Bill Shankly, a successful football manager of yesteryear and a maverick in the eyes of many once said, "Some people believe football is a matter of life and death, I am very disappointed with that attitude. I can assure you it is much, much more important than that". Over the past 12 years, my experiences have brought those words to life.
As a young adult I experienced something that shouldn't exist: homelessness.
The death of my father led me on a downward spiral which saw me spend almost two years of my life as a homeless young person. Being homeless isn't nice, I lost everything. Being homeless doesn't just take away the roof from above your head, it often disconnects you from the society you once felt part of. The stigma of homelessness meant I disconnected myself from family and friends as I was ashamed of what had happened. I was broken by the hopeless person I felt I had become, my confidence was non-existent, I lost every ounce of self-respect and I spent most days waiting for it to end.
Back in 2003, Glasgow was home to some of the worst homeless hostels in the country. Often dubbed 'open prisons', the hostels were notorious for violence and drug dealers and only offered a basic 'urine scented' room. The staff members were nice, but instead of support workers, there were mainly janitors and security guards!
Thankfully after months of living there, I was offered a place at a young person's supported accommodation, which provided me support and finally a feeling of safety albeit I was still 'homeless'.
The rope that pulled me out a dark hole.
One day, I saw a poster advertising try-outs for a Scottish team to take part in a World Cup. It's not often these days to associate a Scottish Football Team with a World Cup (hopefully in 2018 though!) but this was the Homeless World Cup, a tournament (in its second year) which united homeless people by football. With my confidence low, I forced myself along to the trials and luckily secured myself a spot on the team.
After being selected, I would meet up with the team and play football twice a week. Although this is something that most of us would take for granted, these basic football sessions gave me some hope. The training gave me structure to the week, a feeling of belonging and it triggered positive lifestyle changes both on and off the pitch. I was doing extra fitness training, eating better, not drinking as much and suddenly it wasn't just my physical health improving, my mental health improved too. With a positive mindset, I went to the 2004 Homeless World Cup.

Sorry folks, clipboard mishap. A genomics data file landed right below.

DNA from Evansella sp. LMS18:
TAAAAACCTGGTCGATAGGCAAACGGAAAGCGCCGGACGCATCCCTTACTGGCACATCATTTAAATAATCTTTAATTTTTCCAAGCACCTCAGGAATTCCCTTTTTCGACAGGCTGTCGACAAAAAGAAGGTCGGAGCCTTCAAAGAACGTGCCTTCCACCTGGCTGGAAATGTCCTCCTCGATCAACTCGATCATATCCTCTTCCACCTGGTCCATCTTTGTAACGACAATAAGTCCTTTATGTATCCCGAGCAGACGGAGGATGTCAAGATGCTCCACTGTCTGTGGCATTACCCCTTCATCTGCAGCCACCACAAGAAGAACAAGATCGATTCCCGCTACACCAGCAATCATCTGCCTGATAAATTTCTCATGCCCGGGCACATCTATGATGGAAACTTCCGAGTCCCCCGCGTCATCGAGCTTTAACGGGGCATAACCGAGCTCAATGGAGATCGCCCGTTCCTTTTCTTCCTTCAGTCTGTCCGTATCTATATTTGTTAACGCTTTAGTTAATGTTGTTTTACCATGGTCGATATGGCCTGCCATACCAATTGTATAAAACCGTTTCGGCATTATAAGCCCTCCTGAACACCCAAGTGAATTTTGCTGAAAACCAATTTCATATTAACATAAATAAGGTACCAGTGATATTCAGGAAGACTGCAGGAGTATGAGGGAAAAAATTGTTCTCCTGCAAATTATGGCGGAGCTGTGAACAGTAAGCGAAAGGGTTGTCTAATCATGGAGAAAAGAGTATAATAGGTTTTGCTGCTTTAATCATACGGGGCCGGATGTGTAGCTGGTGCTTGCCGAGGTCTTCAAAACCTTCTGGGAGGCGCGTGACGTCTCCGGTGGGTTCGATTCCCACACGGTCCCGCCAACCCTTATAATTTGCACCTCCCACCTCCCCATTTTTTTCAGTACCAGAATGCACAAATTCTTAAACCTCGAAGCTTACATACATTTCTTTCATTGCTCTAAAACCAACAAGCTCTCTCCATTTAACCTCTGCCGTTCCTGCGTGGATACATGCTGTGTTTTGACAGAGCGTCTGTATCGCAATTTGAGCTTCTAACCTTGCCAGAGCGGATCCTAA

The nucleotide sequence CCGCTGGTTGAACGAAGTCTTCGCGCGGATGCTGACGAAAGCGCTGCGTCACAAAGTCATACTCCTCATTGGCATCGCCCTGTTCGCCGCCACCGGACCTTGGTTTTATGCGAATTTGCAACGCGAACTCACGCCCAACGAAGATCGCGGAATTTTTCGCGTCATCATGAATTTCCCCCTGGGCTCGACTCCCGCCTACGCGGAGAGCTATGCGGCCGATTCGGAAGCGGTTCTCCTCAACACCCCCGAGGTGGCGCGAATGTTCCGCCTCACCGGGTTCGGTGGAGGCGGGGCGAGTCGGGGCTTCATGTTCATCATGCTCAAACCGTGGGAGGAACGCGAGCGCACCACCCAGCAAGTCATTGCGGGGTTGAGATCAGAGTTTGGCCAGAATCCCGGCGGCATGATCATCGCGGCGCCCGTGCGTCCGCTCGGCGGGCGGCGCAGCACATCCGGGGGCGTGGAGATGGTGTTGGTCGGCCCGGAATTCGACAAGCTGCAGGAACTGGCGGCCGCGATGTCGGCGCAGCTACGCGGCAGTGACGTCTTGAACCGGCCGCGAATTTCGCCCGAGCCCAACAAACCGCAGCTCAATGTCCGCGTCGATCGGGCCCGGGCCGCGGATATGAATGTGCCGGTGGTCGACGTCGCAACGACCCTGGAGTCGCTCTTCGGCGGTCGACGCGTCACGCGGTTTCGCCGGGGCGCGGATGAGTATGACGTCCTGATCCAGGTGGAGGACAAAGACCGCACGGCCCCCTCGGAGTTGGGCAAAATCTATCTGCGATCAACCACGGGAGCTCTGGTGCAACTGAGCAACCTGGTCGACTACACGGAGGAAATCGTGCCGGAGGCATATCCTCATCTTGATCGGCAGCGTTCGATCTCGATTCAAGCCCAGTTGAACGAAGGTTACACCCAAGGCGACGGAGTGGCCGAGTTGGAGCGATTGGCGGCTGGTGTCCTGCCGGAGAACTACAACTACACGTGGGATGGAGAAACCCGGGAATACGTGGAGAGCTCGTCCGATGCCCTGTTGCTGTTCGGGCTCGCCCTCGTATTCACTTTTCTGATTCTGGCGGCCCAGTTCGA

It's easy to assume that playing for your country would be the biggest game-changer, but actually it wasn't. It was the people I met. One guy from Namibia taught me a valuable lesson in gratitude. When chatting one day, I asked him the question, what's next after the Homeless World Cup? He replied, "happiness". This man lived in a place where education and training opportunities were limited, there were little or no job opportunities and the healthcare system was out of reach. His country didn't have a welfare system like here in the UK and although it could be better, it served its purpose for me. For the first time since I can remember, I felt blessed.
When I returned to Scotland, I realized that even though I was still in temporary accommodation and homeless, I had the confidence and opportunity to change it. So I did. The football sessions stopped, but I started volunteering at a kids football club. Once I got my own home, I decided to study community development at college whilst gaining football coaching certificates. I then decided to commit my time to working in the community, combining supporting homeless people and coaching kids football. In 2009 I decided that I wanted to try and give other people the chance to change their lives using football, so I quit my job and set up Street Soccer Scotland, a social enterprise which uses football to create positive social change in the lives of socially disadvantage adults and young people.
We started with a £3,000 grant, working at the end of someone's desk and running a weekly football session. This soon developed into delivering 32 weekly programs for around 1,000 attendees each week across eight regions in Scotland. We now deliver free drop-in football sessions, personal development and education courses. We have also helped represent Team Scotland at the Homeless World Cup (twice World Champions -- believe it or not) and since 2009, over 10,000 people have engaged in our service. Many of whom, (not all) have made significant positive changes in their lives, which is great. But change can only happen only with the help of others. Our players become peer mentors to one another, supporting and encouraging each other when times are tough. Former players often give their time to volunteer and help out. As an organization, we work together with mental health charities and Addiction Centers to provide support to players when they need it. The government also supports our work by investing into key areas of our work. For example, businesses such as the Royal Bank of Scotland provide support financially but they also get their staff involved in volunteering. So when I say change is a Team Sport, I really mean it. Without my teammates, and the people around me, I wouldn't have changed my life. Without the support of everyone mentioned above, Street Soccer Scotland wouldn't be able to create change in other people's lives.